How is China expanding its influence over other key ports across the globe ̶ Gwadar in Pakistan, Haifa in Israel, Piraeus in Greece, etc.?
China’s strategy of a “Belt and Road Initiative” (BRI) is based squarely on access to strategic natural and physical assets worldwide, whether such assets are commodities (i.e. oil deposits, etc.), infrastructure to access to such assets (i.e. pipelines, etc.), and more critically, port infrastructure. Port infrastructure is critical not only for China to ship commodities smoothly back home, but also ensuring that exports from China can uninhibitedly reach consumer markets worldwide. A port is made strategic not only by the markets that it can have access to but also by the sea lanes that can be reached, of both commercial and naval importance.
Although there have been reports of occasional hiccups with certain ports, such as at the Port of Gwadar in Pakistan recently, China – as per established patient approach, historically – keeps chipping away at the target by investing, progressing, and slowly settling new milestones. One can take an example from the Port of Piraeus in Greece, whereby notoriously Greek bureaucracy seems to move a tad faster when the Chinese are involved, and the port has been reporting increasing throughput volumes (at a time when many other European ports report decreasing volumes), and rumored plans for expansion of the port to include cruise ships and ship services like drydocking and repairs. Accessing a country in distress (Greece) via its most precious shipping industry has been a strategic linchpin, and this is before the benefits of the so-called “Golden Visa” for Chinese nationals once they invest 300,000 euros in distressed real estate in Athens, in the EU’s own backyard.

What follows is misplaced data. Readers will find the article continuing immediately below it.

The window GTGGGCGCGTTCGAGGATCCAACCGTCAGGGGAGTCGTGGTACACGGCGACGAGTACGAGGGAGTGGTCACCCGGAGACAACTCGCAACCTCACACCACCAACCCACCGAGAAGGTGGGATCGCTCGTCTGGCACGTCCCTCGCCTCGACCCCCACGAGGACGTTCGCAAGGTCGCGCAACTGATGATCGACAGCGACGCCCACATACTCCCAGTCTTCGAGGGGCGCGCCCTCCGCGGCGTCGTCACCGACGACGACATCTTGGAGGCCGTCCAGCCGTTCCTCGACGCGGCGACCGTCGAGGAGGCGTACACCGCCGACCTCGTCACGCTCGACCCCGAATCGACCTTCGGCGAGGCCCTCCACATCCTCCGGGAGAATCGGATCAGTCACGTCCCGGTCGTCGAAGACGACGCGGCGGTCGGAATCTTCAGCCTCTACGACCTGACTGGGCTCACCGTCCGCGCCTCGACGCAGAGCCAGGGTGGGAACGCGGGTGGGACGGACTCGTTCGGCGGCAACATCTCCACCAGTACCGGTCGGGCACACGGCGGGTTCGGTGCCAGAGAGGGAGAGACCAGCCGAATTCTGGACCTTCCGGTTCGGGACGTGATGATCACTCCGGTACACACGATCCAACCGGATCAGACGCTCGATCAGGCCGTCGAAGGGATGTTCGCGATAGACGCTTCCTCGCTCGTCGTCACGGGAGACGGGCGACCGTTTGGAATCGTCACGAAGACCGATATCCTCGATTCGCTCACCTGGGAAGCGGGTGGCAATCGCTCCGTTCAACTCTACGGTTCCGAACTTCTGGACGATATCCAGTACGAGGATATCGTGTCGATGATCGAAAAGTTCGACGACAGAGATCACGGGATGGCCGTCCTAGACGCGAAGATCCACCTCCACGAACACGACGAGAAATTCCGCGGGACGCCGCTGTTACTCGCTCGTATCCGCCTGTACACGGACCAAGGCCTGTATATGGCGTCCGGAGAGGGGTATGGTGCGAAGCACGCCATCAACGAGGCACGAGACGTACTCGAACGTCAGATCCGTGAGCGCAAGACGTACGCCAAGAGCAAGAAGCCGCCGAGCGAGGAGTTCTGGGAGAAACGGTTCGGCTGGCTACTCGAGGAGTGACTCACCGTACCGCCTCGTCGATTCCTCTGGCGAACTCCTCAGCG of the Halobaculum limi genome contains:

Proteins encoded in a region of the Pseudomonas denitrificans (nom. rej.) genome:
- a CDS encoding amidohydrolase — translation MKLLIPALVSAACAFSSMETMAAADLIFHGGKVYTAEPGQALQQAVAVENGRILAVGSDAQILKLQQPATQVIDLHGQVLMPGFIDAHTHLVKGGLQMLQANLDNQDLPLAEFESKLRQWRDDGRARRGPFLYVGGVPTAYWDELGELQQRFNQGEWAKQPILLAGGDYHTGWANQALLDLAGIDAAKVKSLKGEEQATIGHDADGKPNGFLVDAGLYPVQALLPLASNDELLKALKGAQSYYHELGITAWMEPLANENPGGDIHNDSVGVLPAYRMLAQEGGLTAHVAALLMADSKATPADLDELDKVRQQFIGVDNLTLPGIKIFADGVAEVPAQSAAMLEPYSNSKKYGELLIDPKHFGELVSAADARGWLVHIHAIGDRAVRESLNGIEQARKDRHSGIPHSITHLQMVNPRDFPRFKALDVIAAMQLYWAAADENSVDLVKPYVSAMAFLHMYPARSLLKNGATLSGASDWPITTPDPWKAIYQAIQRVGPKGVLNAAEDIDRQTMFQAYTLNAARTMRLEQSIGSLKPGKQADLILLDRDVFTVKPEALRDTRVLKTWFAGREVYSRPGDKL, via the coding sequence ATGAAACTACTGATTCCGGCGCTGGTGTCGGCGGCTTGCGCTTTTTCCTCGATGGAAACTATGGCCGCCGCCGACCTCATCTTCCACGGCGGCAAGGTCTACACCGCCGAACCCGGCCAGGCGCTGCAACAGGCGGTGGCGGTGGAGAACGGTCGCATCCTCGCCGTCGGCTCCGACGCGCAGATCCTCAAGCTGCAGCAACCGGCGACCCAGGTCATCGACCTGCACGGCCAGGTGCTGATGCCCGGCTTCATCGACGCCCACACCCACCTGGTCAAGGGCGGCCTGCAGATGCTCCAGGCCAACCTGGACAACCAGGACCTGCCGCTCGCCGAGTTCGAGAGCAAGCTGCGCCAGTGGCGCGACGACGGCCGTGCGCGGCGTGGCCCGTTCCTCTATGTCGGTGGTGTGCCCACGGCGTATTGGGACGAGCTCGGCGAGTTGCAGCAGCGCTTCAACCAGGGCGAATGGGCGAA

With the United States reducing its presence in Africa, what are the policy implications of China’s rising role in Africa’s shipping and port development?
There have been extensive reports in the press whereby countries, such as Argentina, felt “overwhelmed” with China’s allegedly strong-arm policies and demands as part of extending financing, and they had planned a strategy shift toward the U.S. and the West. The election of Trump in the U.S. and his “America first” policy has made any shift by many of these countries away from China’s emerging sphere of influence questionable. It has been reported that Argentina’s new government has been moving aggressively to court additional investments and exports (i.e. soybeans) from China.
Africa, a resources-rich but capital-poor continent, is in need not only of heavy investment for development and infrastructure but also support to policies that will soon pull it to the ranks of the developed world. America’s shifting geopolitical priorities will push the hand of many countries in the African continent to seek investments and support from whoever is willing to provide such, possibly at the risk of compromising Western values and influence.
At the time of this interview, it was announced that Italy, a founding member of the European Union and member country of the G-7 Group, has just signed multibillion dollar projects related to “port, infrastructure and maritime transport”; if supposedly developed Western countries like Italy and Greece find Chinese financing and business prospects as appealing, African countries will likely have fewer attachments to the West for diplomatic “repositioning.”